I remember our setting off firecrackers in the closet of the church. (Joe's idea, of course.)  We lit sparklers, too, but it was the firecrackers that got us into trouble because Joe didn't take into consideration the fact that there was a baptismal service going on in the nave at that very same time. Boy! Did that baby cry!

I remember how Joe loved to play with his trains. He and my mother's father, an engineer on the RF&P (Richmond, Fredericksburg and Potomac), used to spend hours in the basement of our white stucco house in Richmond, Virginia where we moved after our mother and father separated. Joe and Grandpa set up a great big board on a table and built a village surrounded by a Lionel train set that seemed to constantly need repair. Maybe that's why Joe ended up being a crackerjack of a mechanic; his talent as a marine mechanic was legendary in several towns along the Oregon coast, and we was always tinkering with cars and trucks, as well as the many train sets he acquired throughout his life. Maybe his love for our grandpa and of the basement travels they so enjoyed when he was a boy explained why Joe chose trucking as his profession. He absolutely loved trucks and the trucker's life. Like a number of people in our family, Joe was a wanderer at heart, so trucking was a match for his true spirit - it was his obsession.

Although Joe was usually a pretty good brother to me, I often felt like the oldest kid. Joe liked to see himself asthe Black Sheep of the family; sometimes he had to be rescued from this perception, and I often stepped in. He never once faulted me for my decisions in his behalf. He always listened carefully to my opinions - although he rarely ever followed my advice - and he usually treated me with with respect, although he could be counted on to extract money just about every time we met.

Joe wanted to be a good person. He loved women, and he liked fulfilling their dreams of romance. After a lifetime of looking and practice (11 total marriages), he finally found a partner he could live with in Patrice, and he learned how to reciprocate the love she modeled. Joe was a loving father to his youngest son, Joey. He adored Joey and wanted so much for him to not have to learn the hard lessons he had had to bear in his life. Joe was proud of his son's accomplishments, and we all enjoy Joey's partner, Tori. My brother's discovery of his first and oldest son, also named Joseph, was one of the great joys of his life, and Joseph's wife, Gay, has added extra sparkle to our strange little family.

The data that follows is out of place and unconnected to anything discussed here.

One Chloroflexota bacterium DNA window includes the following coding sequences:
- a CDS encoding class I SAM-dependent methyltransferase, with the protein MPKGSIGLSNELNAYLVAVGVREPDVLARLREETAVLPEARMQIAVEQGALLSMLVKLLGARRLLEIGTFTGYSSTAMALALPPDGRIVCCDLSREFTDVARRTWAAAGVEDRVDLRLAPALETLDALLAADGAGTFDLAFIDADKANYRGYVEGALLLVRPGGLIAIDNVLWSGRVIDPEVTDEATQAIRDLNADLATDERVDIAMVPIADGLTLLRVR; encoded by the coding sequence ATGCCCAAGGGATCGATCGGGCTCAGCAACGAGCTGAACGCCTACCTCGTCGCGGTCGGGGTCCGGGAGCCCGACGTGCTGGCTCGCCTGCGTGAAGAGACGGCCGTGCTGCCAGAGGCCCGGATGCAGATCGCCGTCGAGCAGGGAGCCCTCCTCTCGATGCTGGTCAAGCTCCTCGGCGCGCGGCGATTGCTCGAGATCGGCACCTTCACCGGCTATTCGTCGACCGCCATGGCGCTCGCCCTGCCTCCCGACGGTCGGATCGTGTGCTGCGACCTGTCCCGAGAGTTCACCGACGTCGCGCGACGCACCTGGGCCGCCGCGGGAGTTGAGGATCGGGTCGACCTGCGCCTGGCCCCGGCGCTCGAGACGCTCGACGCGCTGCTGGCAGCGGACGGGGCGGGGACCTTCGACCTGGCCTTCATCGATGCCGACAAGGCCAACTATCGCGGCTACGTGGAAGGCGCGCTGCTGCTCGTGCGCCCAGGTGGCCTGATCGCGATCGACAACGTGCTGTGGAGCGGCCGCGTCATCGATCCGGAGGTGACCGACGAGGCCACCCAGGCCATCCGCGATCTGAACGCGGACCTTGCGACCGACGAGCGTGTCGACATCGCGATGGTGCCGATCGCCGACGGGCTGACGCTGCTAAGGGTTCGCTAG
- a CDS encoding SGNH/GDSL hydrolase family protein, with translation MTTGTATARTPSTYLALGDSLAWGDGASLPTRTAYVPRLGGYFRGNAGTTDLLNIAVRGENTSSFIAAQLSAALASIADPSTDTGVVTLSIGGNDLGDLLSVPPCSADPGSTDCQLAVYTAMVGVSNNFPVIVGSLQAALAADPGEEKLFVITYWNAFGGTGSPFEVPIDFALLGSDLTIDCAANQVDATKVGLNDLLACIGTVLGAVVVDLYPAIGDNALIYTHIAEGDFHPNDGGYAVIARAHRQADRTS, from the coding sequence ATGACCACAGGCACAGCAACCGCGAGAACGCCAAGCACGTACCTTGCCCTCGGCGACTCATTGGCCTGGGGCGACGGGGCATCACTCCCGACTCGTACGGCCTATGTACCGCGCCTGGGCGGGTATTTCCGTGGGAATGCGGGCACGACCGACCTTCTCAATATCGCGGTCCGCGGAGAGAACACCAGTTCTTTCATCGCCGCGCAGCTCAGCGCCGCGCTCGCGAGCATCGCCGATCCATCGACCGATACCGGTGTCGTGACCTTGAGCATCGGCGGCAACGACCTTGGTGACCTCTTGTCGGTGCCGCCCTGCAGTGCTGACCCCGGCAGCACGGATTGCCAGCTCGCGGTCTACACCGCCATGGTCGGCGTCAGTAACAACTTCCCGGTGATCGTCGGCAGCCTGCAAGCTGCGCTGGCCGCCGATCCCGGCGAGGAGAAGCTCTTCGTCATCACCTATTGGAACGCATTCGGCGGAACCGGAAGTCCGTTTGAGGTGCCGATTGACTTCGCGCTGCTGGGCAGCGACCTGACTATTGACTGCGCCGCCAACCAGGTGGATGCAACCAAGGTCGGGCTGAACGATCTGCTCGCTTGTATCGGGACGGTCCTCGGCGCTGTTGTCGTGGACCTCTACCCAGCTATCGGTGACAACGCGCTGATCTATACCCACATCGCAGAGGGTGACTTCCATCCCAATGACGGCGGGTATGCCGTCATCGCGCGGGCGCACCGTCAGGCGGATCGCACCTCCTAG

Joe tried to be a good uncle to his niece, Nico, of whom he was very proud. He loved to dance to the sound of her voice - with the ladies, sometimes his sister, and, often, with his momma, Ruth, who, although she couldn't always adequately express it, loved him very, very much. Her presence at this celebration of Joe's life today is a testament to that love.

Joe was, basically, a good man, especially as he aged. We loved his sense of humor, his ability to laugh at himself, most of his tall, tall tales, his intelligence, his perseverance, his endurance, his wry smile and infectious laughter, and his desire to be seen as a strong and hard-working person. I will miss him more than I can express, but I know that he would agree with the words of this song that will now be sung by his niece, Nico Wind, at his request. Please hold hands with the person beside you and move in your own unique way to the words of one of Joe's favorites: "I Hope You Dance." It was Joe's wish for all of you.

Life is such a TRIP!  My brother, Joe, left behind several children that he (unfortunately for all) lost connection with.  It has been fascinating to meet them:  Danny and his family found me through Danny's sister (who shall not be named here), via Facebook.  Fascinating!  Joey and his wife and children have recently returned to the Northwest.  I am not certain, but I think his other son, also named Joseph, is still living in Texas. 

Enter supporting content here

Raves and Howls Publishing
Portland, Oregon
(503) 234 3878